Key ICESat-2/ATLAS Performance Specifications
|Nominal duration of mission||3 Years|
|Number of beams||6 organized in 3 pairs|
|Footprint size||17 m|
|Field of view||45 m|
|Pulse repetition frequency||10kHz (~0.7m on the ground)|
|Laser wavelength||532 nm|
|Pointing control||45 m|
|Pointing knowledge||6.5 m|
|Single-photon time-of-flight precision||800 ps|
ATLAS expected performance in range using the current best estimates for winter and
Lambertian surface reflectance
N signal photons per shot
N signal photons per shot
|100-shot std dev (weak beam)||100-shot std dev (strong beam)|
|Ice sheet (interior)||0.9 -0.98||0.4 - 3.0||1.6 - 12.0||4 - 9||2 - 4|
|Ice sheet (glaciers)||0.6 - 0.9||0.6 - 1.0||0.6 - 3.9||12 - 29||6 - 14|
|Sea Ice||0.8 - 0.9||0.6 - 2.1||2.3 - 8.5||5 - 8||3 - 4|
* - 0.2
(much higher when specular)
|0.05 - 0.2||0.2 - 1.0||2 - 5||2 - 5|
Orbit and coverage
ICESat-2 Ground Tracks
Below are links to the kmz files for all of the laser tracks over each 91-day repeat period. Kmz Files for other areas upcoming or on request. Note that the locations and times are estimates, but should be correct to within a few minutes in time and better than 100m in the predicted locations.
Overall Mission Orbits
These files contain the nominal mission orbits and beam locations, the files have seven tracks per orbit: one for each of the six beams of ICESat-2, and the seventh for the Reference Ground Track (RGT). The RGT is an imaginary line through the six-beam pattern that is handy for getting a sense of where the orbits fall on Earth, and which the mission uses to point the observatory. However, the six tracks for the six beams are our best estimate of where the beams will actually fall on Earth’s surface.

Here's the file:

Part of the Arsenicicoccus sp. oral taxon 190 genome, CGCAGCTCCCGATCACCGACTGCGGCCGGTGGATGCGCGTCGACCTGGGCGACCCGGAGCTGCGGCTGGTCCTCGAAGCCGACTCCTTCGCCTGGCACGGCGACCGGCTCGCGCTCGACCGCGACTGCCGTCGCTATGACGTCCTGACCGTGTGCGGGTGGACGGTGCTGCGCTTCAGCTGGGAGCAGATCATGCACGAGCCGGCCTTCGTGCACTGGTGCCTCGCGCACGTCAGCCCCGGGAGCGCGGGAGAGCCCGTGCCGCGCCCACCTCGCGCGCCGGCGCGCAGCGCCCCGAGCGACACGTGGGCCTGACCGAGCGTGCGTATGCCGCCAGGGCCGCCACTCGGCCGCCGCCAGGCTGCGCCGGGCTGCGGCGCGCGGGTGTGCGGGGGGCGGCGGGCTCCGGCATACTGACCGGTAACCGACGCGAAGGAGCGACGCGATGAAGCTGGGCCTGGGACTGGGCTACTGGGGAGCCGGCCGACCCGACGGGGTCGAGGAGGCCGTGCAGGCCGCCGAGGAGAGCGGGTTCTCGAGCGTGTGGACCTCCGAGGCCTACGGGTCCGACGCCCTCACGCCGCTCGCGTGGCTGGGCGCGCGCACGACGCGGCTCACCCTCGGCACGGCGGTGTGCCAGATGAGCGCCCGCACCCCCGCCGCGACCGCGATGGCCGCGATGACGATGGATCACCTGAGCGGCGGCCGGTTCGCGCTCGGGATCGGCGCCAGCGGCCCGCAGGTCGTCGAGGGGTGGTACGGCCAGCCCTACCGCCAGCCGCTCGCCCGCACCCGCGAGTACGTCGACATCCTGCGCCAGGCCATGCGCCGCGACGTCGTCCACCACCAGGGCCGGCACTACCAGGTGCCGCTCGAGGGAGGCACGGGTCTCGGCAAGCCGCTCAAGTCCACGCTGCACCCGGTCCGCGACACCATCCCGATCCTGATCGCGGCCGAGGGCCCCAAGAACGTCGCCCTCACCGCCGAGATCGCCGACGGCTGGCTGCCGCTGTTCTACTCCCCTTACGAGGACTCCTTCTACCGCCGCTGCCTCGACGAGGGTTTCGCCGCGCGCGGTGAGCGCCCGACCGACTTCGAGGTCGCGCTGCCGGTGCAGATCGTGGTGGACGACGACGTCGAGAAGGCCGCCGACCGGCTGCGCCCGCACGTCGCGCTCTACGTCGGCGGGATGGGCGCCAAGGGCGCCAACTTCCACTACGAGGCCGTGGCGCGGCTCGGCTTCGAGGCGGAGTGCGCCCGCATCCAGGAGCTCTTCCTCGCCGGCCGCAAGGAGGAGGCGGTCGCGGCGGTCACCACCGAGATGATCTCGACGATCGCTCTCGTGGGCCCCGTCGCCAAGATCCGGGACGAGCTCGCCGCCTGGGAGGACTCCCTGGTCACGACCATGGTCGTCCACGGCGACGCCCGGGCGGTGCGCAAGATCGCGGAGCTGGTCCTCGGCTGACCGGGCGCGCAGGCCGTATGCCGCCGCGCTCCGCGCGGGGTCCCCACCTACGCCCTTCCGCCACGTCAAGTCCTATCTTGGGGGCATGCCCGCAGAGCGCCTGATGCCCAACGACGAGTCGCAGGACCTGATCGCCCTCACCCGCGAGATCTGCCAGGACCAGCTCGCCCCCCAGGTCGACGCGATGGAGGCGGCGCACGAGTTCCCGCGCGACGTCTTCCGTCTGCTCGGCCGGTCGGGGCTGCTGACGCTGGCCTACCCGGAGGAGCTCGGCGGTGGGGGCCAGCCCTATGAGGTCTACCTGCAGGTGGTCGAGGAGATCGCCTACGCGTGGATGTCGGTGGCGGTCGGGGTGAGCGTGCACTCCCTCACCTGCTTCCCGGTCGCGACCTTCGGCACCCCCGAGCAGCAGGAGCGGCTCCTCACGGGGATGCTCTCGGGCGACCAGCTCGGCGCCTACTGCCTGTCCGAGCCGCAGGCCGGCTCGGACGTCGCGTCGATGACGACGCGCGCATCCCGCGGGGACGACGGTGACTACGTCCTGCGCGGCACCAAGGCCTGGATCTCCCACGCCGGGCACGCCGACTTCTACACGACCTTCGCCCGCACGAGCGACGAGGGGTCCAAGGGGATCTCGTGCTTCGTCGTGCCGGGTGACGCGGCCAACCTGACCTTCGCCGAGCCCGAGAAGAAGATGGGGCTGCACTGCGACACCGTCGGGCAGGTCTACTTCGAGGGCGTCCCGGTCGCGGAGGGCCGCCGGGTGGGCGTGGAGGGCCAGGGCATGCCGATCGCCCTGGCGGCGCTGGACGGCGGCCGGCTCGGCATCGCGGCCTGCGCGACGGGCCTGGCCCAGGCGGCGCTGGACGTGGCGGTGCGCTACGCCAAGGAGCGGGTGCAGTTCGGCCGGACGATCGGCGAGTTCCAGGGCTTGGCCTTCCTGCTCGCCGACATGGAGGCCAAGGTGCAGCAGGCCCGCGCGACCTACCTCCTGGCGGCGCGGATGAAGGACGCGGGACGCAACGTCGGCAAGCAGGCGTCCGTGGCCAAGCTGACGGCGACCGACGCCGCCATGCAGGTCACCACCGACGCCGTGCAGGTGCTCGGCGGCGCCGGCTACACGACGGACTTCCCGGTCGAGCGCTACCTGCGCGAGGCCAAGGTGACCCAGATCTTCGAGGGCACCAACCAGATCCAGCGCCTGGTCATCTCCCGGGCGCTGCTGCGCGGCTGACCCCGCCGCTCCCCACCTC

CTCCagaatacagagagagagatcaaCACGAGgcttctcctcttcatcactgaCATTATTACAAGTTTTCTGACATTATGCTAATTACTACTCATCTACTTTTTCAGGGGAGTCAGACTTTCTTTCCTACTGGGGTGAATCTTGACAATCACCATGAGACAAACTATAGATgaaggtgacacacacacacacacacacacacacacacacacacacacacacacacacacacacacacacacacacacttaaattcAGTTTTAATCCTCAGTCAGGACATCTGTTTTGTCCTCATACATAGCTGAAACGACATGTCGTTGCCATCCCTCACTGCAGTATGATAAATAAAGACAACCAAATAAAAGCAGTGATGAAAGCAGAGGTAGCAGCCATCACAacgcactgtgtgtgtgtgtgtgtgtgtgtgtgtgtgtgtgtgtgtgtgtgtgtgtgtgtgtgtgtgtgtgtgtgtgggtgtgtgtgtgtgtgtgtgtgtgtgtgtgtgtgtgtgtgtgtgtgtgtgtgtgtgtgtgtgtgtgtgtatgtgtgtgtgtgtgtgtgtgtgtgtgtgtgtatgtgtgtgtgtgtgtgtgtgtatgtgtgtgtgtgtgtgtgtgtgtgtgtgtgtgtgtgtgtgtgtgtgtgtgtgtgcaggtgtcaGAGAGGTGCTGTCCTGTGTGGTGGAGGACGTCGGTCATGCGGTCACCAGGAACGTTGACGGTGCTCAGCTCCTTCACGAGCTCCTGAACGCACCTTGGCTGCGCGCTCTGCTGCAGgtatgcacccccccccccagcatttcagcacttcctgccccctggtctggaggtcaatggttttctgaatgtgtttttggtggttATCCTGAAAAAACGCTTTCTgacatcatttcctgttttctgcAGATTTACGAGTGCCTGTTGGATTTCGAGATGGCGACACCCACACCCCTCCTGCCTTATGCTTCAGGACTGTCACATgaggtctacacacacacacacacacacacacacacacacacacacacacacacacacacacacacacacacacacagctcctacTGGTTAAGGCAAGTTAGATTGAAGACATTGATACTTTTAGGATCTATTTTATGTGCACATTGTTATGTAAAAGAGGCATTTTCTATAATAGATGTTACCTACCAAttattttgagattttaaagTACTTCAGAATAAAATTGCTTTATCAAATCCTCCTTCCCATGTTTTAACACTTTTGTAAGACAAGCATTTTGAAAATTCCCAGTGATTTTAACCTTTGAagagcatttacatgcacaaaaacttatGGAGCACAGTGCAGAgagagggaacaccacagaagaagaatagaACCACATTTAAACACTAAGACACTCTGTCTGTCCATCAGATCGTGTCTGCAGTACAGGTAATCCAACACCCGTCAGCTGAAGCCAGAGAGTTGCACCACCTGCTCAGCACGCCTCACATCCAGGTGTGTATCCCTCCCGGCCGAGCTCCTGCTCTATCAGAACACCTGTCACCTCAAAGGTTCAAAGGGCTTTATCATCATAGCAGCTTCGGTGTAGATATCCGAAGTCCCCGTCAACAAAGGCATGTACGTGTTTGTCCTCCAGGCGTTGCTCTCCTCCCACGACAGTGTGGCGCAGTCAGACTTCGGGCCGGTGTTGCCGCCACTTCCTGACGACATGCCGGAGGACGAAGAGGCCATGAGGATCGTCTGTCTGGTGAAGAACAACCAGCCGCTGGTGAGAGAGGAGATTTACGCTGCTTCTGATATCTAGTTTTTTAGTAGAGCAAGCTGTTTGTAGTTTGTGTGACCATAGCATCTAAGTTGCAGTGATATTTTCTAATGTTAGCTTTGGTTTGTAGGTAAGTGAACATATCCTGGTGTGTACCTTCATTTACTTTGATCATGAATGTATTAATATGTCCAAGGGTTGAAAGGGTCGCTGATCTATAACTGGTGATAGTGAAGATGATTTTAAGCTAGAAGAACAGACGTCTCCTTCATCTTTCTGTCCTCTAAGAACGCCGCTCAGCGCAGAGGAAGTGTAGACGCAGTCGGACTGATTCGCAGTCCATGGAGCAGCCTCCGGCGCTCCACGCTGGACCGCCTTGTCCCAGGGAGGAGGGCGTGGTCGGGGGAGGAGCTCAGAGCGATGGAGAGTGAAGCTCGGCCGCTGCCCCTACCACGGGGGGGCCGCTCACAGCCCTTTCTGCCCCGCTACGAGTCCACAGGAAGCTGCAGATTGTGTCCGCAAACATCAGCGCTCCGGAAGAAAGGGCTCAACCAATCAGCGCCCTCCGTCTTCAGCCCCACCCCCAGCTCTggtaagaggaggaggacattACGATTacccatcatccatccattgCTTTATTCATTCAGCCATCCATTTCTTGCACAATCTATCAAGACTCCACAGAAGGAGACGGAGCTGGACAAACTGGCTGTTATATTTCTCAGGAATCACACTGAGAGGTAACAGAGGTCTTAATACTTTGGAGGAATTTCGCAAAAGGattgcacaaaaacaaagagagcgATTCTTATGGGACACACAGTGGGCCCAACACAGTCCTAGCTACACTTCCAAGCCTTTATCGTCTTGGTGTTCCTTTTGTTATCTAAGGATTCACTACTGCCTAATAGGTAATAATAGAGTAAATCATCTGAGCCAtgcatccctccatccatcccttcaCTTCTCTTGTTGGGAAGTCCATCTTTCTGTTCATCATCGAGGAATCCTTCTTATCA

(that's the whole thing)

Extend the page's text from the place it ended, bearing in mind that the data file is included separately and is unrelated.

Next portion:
Western Hemisphere Ground Tracks
Eastern Hemisphere Ground Tracks
Time Specific Orbits
These files contain the reference ground track time and locations for specific date ranges. Updated KML files have been posted to this website containing individual files for each RGT with a date and time stamp posted every 420 kilometers along-track (roughly 1 minute of flight time in between each point). Our first RGT is #234; this is where the time series begins. The date of each RGT is in the file name, so the user can easily ascertain where and when ICESat-2 will be on a particular day.RGTs with Dates and Times (UTC) for October 13 - December 28, 2018
RGTs with Dates and Times (UTC) for December 28 (2018) - March 29, 2019
RGTs with Dates and Times (UTC) for March 29 - June 28, 2019
RGTs with Dates and Times (UTC) for June 28 - September 28, 2019 -- these RGTs represent the first cycle where off-pointing will occur in the mid-latitudes.
These files are posted at a fairly low resolution in order to make the file size manageable, with one point approximately every 7 kilometers.
Over the polar areas and oceans, ICESat-2 will repeat its ground tracks every 91 days as it orbits; over land the satellite will point slightly off the RGT to measure more of Earth’s forests. The transitions between repeat-track pointing and off-pointing are included in these ground tracks. Near the poles, the difference between the two is subtle, but it becomes more pronounced near the equator.
- The order of the off-point sequence has not yet been determined. During the first 91-day period, the satellite will point at the RGT, and after that it will follow one of seven off-pointing plans. The different sets of 91-day plans are included in the kmz files.
- Remember that while these represent the nominal location of the sub-satellite point with associated date/time of the ICESat-2 overpass, the mission requirements are for 45 meter pointing control which currently appears to be met.